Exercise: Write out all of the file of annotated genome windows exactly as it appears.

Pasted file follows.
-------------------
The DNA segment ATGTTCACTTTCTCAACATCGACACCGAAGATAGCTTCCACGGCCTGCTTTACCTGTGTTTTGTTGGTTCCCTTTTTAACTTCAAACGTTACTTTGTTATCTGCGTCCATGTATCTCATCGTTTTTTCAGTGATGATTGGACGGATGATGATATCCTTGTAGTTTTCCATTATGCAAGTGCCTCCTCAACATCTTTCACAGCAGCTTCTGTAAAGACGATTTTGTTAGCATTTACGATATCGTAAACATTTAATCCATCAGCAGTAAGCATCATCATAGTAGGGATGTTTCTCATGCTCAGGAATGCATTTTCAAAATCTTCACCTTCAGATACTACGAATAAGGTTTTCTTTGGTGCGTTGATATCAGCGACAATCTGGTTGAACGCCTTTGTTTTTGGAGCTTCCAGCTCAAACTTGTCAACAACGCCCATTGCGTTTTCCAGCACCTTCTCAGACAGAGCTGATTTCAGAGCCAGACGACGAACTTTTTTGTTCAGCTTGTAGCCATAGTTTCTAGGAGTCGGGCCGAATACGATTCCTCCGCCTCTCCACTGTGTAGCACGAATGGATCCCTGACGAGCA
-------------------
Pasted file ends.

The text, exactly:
The DNA segment ATGTTCACTTTCTCAACATCGACACCGAAGATAGCTTCCACGGCCTGCTTTACCTGTGTTTTGTTGGTTCCCTTTTTAACTTCAAACGTTACTTTGTTATCTGCGTCCATGTATCTCATCGTTTTTTCAGTGATGATTGGACGGATGATGATATCCTTGTAGTTTTCCATTATGCAAGTGCCTCCTCAACATCTTTCACAGCAGCTTCTGTAAAGACGATTTTGTTAGCATTTACGATATCGTAAACATTTAATCCATCAGCAGTAAGCATCATCATAGTAGGGATGTTTCTCATGCTCAGGAATGCATTTTCAAAATCTTCACCTTCAGATACTACGAATAAGGTTTTCTTTGGTGCGTTGATATCAGCGACAATCTGGTTGAACGCCTTTGTTTTTGGAGCTTCCAGCTCAAACTTGTCAACAACGCCCATTGCGTTTTCCAGCACCTTCTCAGACAGAGCTGATTTCAGAGCCAGACGACGAACTTTTTTGTTCAGCTTGTAGCCATAGTTTCTAGGAGTCGGGCCGAATACGATTCCTCCGCCTCTCCACTGTGTAGCACGAATGGATCCCTGACGAGCA